Pomeranians and Small Children

By on October 7, 2016
pomeranians and small children

When a person is preparing to bring a Pomeranian into his or her home, there are lots of things to consider beforehand. How much time will be needed for grooming and general care? Will the Pom be a good fit for the living space? Will the furry baby be receptive to the whole family? This is definitely a good question to ask when a household has kids especially, small children. And one I had pondered long and hard when my little baby boy Gio came into this world.  Pomeranians and small children can be a match made in heaven. But, they can also mix as poorly as oil and water. It really depends on the details of the individual’s situation. Here are some things to consider when deciding if a Pommy is the right furry friend for your kids.

Pomeranians and Small Children

First, let it be said that Pomeranians are loving and loyal dogs. They love to cuddle and spend time with their human family members. In many cases, if a Pom doesn’t seem to get along well with kids, it’s because of how the Pom was raised. There are some dog breeders who are uneducated when it comes to breeding a good-tempered dog. A good breeder will raise a dog who can adjust to a variety of social situations. Know your breeder before taking home one of their pups. A well-bred Pom will have a cool, respectful personality, and will not get overwhelmed by having children around. Another tip? Choose a puppy. Starting young with a Pommy will give you the chance to socialize it in your family. This way, both Pommy and child can get used to each other.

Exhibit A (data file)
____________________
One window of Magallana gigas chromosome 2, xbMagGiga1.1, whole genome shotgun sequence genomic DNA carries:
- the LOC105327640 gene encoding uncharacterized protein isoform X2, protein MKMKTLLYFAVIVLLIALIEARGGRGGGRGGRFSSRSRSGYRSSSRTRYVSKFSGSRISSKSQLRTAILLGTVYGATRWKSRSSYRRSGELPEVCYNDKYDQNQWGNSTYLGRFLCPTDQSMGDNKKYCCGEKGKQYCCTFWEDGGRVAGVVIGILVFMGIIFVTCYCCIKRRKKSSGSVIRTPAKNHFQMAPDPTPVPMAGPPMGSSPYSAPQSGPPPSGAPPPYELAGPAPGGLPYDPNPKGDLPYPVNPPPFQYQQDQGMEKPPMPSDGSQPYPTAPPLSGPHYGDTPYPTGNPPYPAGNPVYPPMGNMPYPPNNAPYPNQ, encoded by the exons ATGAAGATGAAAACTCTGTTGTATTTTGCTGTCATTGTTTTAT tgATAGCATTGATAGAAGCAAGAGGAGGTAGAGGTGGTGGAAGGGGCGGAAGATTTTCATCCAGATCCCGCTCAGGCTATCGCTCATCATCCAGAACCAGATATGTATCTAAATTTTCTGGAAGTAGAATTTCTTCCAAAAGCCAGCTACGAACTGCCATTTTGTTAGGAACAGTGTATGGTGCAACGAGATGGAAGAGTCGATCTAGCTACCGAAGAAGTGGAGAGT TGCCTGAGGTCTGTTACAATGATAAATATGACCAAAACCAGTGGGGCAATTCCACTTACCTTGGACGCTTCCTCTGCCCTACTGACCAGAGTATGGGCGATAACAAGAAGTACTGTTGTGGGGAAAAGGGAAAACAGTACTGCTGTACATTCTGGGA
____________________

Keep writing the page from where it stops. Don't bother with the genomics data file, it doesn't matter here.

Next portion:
pomeranians and small childrenEven if you’re certain that your Pom is well socialized, you’re not off the hook yet. Consider your children’s behavior. Are they good at following directions? Can they play gently? Since Pommys are toy dogs, their small size and adorable face seem to make them perfect for young ones. However, that same tiny build makes them very fragile. If your child likes to wrestle, race or is extremely high energy, a Pomeranian is probably not the right fit. Poms do love to play, both inside and out, but handling them too roughly can seriously injure them. Rough play can also frighten a Pommy, and thus inspire hostility, which can lead to barking, growling or even biting. Before bringing a Pommy home, make sure your kids are willing to respect the pup’s gentle nature.

From another point of view, these hazards could help to teach both the pup and the kids lessons about respecting one another. Niko has a way of telling Gio he is getting to close or doesn’t want to be bothered with play by letting him know with a little bark that he is not interested. Gio being a little smarty pants knows exactly what that bark means and does a nice 180. When Niko wants to play he gives Gio a little nudge and Gio will pet him and play. It’s so cute I get a little teary eyed sometimes.

Children with pets are able to learn about care and responsibility. The best case scenario for Pomeranians and small children is to have a home where both can receive proper supervision. Watch to ensure that they are playing nicely together. If you notice that your Pommy is beginning to feel uncomfortable, it’s a great time to point this out to your child. In this instance, they may learn a valuable lesson: that other people—and pups!—have feelings too. If these things are all in place, then Pomeranians and small children may both grow up to be best friends.

For more Pomeranian tips checkout my book: A Pommy Mommy’s Guide… to being owned by a Pomeranian.